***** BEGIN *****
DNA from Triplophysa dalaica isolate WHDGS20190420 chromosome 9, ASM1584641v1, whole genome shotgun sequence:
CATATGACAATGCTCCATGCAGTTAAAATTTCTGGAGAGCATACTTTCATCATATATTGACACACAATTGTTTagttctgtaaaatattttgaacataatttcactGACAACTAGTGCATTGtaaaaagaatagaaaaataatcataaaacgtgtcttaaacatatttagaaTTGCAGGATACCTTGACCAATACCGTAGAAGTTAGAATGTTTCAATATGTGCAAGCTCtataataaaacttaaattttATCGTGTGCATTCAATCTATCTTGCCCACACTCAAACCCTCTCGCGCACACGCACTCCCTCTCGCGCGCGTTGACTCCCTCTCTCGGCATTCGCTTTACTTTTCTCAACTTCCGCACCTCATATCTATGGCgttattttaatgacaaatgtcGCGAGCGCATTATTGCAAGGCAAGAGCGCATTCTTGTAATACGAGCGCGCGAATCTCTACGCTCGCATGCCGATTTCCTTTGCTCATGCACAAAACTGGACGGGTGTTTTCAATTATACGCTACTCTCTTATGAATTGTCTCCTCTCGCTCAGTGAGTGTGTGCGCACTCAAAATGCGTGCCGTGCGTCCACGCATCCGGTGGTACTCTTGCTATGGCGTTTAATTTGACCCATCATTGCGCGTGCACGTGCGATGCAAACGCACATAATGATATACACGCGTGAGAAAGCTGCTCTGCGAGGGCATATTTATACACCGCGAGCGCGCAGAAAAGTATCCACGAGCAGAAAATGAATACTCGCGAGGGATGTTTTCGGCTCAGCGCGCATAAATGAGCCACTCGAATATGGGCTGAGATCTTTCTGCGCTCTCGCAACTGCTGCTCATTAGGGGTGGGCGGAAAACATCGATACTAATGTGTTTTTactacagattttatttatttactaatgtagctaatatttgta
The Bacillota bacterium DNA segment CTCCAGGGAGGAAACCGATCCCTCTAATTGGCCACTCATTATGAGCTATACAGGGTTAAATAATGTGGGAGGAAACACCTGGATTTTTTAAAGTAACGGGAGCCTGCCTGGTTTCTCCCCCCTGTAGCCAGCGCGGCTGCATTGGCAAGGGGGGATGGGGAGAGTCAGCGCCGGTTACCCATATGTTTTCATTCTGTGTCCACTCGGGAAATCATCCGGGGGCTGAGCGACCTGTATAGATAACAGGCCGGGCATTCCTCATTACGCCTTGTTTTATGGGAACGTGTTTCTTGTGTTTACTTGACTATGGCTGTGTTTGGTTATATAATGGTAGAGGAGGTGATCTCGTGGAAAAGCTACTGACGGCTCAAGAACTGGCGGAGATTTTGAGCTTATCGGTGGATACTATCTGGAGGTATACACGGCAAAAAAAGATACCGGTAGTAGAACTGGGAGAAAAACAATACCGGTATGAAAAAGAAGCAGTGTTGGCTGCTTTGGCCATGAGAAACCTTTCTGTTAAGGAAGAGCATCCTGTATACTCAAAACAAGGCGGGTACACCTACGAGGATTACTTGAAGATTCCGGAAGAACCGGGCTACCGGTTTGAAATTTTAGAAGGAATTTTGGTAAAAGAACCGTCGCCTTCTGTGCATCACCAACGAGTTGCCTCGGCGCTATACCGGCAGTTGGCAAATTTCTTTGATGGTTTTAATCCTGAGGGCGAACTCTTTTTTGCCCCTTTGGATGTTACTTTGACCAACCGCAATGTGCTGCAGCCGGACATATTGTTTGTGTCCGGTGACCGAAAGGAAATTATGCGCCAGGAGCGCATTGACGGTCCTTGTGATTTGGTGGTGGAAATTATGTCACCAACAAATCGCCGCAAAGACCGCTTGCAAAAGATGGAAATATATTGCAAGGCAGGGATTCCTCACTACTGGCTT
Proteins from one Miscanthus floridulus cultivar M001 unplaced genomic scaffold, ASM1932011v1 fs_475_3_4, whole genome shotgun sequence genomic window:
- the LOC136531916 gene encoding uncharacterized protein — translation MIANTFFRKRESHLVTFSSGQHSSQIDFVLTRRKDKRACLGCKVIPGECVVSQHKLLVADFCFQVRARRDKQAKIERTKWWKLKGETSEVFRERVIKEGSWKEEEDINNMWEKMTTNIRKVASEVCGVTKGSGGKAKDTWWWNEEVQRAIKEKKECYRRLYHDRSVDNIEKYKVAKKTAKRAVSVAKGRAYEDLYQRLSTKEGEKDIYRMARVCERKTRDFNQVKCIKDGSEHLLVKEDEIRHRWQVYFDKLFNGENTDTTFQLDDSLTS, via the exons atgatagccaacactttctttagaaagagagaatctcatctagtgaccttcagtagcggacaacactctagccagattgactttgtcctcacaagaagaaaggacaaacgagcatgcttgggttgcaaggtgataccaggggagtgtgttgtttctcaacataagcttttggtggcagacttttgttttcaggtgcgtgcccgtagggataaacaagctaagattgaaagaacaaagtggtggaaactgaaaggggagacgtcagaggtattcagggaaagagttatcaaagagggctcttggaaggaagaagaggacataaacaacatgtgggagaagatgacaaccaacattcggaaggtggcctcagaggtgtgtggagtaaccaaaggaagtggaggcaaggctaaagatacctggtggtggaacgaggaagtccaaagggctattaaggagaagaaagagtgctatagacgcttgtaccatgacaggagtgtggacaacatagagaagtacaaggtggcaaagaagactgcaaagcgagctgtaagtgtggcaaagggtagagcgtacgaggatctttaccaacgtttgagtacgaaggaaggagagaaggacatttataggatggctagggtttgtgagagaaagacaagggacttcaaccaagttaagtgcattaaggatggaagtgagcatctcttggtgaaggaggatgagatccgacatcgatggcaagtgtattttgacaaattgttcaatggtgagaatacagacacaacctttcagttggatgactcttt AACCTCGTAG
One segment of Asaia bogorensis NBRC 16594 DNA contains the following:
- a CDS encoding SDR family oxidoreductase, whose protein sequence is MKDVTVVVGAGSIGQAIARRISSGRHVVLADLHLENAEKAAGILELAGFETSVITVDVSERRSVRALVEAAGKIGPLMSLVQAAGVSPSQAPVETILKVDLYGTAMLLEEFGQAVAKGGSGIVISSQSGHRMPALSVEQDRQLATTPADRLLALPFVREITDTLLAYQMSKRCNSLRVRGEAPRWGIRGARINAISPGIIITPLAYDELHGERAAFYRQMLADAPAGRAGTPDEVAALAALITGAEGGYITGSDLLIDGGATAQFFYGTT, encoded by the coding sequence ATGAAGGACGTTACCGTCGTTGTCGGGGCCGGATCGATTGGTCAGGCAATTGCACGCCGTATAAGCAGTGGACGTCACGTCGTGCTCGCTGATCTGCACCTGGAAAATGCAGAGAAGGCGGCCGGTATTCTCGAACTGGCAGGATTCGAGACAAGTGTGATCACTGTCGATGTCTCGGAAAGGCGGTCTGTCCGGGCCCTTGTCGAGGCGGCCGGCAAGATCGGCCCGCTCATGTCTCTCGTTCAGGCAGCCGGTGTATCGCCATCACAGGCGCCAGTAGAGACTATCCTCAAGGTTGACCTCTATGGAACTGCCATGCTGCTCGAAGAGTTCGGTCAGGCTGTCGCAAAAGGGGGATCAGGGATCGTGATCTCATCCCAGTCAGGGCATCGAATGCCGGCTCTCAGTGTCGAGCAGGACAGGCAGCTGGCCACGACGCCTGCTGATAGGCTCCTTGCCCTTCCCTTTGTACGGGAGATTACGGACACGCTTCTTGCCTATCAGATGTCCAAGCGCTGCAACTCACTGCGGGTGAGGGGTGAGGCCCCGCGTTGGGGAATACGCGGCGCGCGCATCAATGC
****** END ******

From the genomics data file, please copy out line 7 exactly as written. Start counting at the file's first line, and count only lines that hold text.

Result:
- a CDS encoding SDR family oxidoreductase, whose protein sequence is MKDVTVVVGAGSIGQAIARRISSGRHVVLADLHLENAEKAAGILELAGFETSVITVDVSERRSVRALVEAAGKIGPLMSLVQAAGVSPSQAPVETILKVDLYGTAMLLEEFGQAVAKGGSGIVISSQSGHRMPALSVEQDRQLATTPADRLLALPFVREITDTLLAYQMSKRCNSLRVRGEAPRWGIRGARINAISPGIIITPLAYDELHGERAAFYRQMLADAPAGRAGTPDEVAALAALITGAEGGYITGSDLLIDGGATAQFFYGTT, encoded by the coding sequence ATGAAGGACGTTACCGTCGTTGTCGGGGCCGGATCGATTGGTCAGGCAATTGCACGCCGTATAAGCAGTGGACGTCACGTCGTGCTCGCTGATCTGCACCTGGAAAATGCAGAGAAGGCGGCCGGTATTCTCGAACTGGCAGGATTCGAGACAAGTGTGATCACTGTCGATGTCTCGGAAAGGCGGTCTGTCCGGGCCCTTGTCGAGGCGGCCGGCAAGATCGGCCCGCTCATGTCTCTCGTTCAGGCAGCCGGTGTATCGCCATCACAGGCGCCAGTAGAGACTATCCTCAAGGTTGACCTCTATGGAACTGCCATGCTGCTCGAAGAGTTCGGTCAGGCTGTCGCAAAAGGGGGATCAGGGATCGTGATCTCATCCCAGTCAGGGCATCGAATGCCGGCTCTCAGTGTCGAGCAGGACAGGCAGCTGGCCACGACGCCTGCTGATAGGCTCCTTGCCCTTCCCTTTGTACGGGAGATTACGGACACGCTTCTTGCCTATCAGATGTCCAAGCGCTGCAACTCACTGCGGGTGAGGGGTGAGGCCCCGCGTTGGGGAATACGCGGCGCGCGCATCAATGC